In pursuit of this vision, Northfield has introduced what it calls a Liberal Arts Certificate [“LAC”] which the faculty, acting by consensus, awards to the student upon recognition of the student's ability to use the three tools of learning effectively. We believe this milestone can be reached sometime during the sophomore or junior year of high school [if not sooner]. The student is then free to engage college study or vocational training in a variety of settings [using the LAC as a formal recommendation from Northfield for acceptance]. College or vocational credits subsequently earned are also applied towards the student's Northfield high school diploma which is customarily awarded 1-2 years after the LAC. This permits the student to reduce the time/expense spent in/on secondary and post-secondary education by two full years [or more] while achieving a higher degree of learning readiness and dialectical maturity.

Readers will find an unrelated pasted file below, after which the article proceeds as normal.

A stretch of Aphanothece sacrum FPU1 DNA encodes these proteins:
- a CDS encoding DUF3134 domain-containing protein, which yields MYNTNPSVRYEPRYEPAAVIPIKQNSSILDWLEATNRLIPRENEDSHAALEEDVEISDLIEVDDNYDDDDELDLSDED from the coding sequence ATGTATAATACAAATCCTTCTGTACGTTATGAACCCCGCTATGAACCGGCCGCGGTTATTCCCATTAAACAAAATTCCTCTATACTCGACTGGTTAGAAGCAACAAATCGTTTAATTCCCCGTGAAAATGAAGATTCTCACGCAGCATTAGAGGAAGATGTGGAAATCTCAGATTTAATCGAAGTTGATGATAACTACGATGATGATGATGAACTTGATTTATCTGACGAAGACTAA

PS. Strengthening morality and democracy along the way

An important by-product of this approach to secondary education is that it promotes a common immunization of more students and future citizens against the flood of propaganda increasingly prevalent in public media and, by so doing, strengthens the foundation of real American constitutional democracy which has always been ... a citizenry capable of inter-generational consideration of shared facts followed by logical formulation of moral and legal positions on any subject properly arising in the public forum ... as opposed to uninformed or misinformed acceptance of half-truths or outright lies
  • prepared in secret with hidden conflicts of interest
  • then promulgated as veiled or blatant conclusions
  • via for-profit mass-media outlets which are easily co-opted
  • by those with financial or political power seeking to gain or retain control over public opinion
  • for purposes which may not reasonably be [or ultimately prove to be] in the public interest.
 … and this should be one kind of immunization that EVERY CARING PARENT wants their children to get ... as early as possible !!